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This eBook from the Gutenberg Project consists of approximately 434 pages of information about The Nabob.

“I am sorry, mon cher, but I have not a place to offer you.”

No place in a carriage that was as big as a house, and which five of them had come in!

Moessard gazed at him in stupefaction.

“I had, however, a few words to say to you which are very urgent.  With regard to the subject of my note—­you received it, did you not?”

“Certainly; and M. de Gery should have sent you a reply this very morning.  What you ask is impossible.  Twenty thousand francs! Tonnerre de Dieu! You go at a fine rate!”

“Still, it seems to me that my services—­” stammered the beauty-man.

“Have been amply paid for.  That is how it seems to me also.  Two hundred thousand francs in five months!  We will draw the line there, if you please.  Your teeth are long, young man; you will have to file them down a little.”

They exchanged these words as they walked, pushed forward by the surging wave of the people going out.  Moessard stopped: 

“That is your last word?”

The Nabob hesitated for a moment, seized by a presentiment as he looked at that pale, evil mouth; then he remembered the promise which he had given to his friend: 

“That is my last word.”

“Very well!  We shall see,” said the handsome Moessard, whose switch-cane cut the air with the hiss of a viper; and, turning on his heel, he made off with great strides, like a man who is expected somewhere on very urgent business.

Jansoulet continued his triumphal progress.  That day much more would have been required to upset the equilibrium of his happiness; on the contrary, he felt himself relieved by the so-quickly achieved fulfilment of his purpose.

The immense vestibule was thronged by a dense crowd of people whom the approach of the hour of closing was bringing out, but whom one of those sudden showers, which seem inseparable from the opening of the Salon, kept waiting beneath the porch, with its floor beaten down and sandy like the entrance to the circus where the young dandies strut about.  The scene that met the eye was curious, and very Parisian.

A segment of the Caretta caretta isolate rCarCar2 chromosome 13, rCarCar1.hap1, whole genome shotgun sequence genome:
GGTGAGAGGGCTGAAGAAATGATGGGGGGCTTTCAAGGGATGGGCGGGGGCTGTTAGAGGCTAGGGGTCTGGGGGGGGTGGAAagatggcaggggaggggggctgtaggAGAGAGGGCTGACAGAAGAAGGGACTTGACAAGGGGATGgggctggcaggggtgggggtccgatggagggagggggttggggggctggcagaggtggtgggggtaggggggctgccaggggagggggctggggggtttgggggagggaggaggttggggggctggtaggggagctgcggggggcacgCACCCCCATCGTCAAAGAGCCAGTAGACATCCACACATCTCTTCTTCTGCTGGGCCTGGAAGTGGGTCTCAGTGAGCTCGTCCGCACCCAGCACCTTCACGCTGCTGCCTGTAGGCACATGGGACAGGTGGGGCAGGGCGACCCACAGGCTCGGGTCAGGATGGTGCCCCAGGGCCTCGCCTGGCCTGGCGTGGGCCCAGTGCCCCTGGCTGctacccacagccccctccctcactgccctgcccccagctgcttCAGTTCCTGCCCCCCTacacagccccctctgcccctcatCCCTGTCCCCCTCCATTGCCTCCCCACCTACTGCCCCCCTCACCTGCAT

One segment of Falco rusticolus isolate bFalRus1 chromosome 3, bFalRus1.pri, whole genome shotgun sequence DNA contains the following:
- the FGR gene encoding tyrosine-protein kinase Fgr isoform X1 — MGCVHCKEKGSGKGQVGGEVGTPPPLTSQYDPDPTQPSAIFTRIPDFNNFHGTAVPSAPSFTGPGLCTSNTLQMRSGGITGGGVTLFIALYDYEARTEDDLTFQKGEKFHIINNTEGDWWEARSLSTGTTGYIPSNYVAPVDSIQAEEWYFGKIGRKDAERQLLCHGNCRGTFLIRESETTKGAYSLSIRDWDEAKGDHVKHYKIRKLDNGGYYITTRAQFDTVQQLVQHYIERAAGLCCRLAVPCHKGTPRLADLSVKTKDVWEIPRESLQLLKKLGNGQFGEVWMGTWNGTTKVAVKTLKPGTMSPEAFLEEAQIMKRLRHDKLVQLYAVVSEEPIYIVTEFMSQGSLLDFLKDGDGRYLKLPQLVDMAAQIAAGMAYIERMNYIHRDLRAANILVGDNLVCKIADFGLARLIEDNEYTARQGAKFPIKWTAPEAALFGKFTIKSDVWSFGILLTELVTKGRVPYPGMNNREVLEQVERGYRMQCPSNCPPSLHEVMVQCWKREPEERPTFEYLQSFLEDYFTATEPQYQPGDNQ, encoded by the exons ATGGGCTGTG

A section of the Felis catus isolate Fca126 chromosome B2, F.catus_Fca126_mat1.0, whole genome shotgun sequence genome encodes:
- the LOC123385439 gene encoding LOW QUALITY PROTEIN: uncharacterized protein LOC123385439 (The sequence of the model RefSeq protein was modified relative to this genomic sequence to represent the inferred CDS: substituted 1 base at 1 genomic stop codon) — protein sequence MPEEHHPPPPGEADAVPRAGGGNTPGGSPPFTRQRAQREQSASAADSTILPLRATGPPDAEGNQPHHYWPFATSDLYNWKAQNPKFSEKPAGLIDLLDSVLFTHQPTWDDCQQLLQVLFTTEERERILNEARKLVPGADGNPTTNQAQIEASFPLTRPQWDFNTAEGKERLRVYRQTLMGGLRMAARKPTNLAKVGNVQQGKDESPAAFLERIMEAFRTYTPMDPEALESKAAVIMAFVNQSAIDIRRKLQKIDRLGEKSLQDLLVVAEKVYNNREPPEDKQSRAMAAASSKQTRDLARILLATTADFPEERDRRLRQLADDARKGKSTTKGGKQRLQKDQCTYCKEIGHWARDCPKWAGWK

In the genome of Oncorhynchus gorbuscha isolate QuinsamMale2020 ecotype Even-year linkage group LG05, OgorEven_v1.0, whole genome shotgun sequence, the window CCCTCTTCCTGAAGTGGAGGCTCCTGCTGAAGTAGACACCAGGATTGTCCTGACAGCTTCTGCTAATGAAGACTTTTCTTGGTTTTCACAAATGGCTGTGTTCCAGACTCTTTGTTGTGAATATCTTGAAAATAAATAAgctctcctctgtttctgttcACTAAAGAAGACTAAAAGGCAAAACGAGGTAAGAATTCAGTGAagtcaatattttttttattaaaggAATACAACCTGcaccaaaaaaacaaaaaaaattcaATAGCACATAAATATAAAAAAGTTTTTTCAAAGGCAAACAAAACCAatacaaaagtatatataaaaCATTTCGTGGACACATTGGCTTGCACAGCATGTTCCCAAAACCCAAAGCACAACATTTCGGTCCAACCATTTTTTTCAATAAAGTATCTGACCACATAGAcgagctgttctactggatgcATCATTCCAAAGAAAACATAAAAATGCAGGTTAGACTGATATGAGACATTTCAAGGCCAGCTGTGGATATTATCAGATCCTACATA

Outside, great rays of sunshine traversing the rain, attaching to its limpid beads those sharp and brilliant blades which justify the proverbial saying, “It rains halberds”; the young greenery of the Champs-Elysees, the clumps of rhododendrons, rustling and wet, the carriages ranged in the avenue, the mackintosh capes of the coachmen, all the splendid harness-trappings of the horses receiving from the rain and the sunbeams an added richness and effect, and blue everywhere looming out, the blue of a sky which is about to smile in the interval between two downpours.

Within, laughter, gossip, greetings, impatience, skirts held up, satins bulging out above the delicate folds of frills, of lace, of flounces gathered up in the hands of their wearers in heavy, terribly frayed bundles.  Then, to unite the two sides of the picture, these prisoners framed in by the vaulted ceiling of the porch and in the gloom of its shadow, with the immense background in brilliant light, footmen running beneath umbrellas, crying out names of coachmen or of masters, broughams coming up at walking pace, and flustered couples getting into them.

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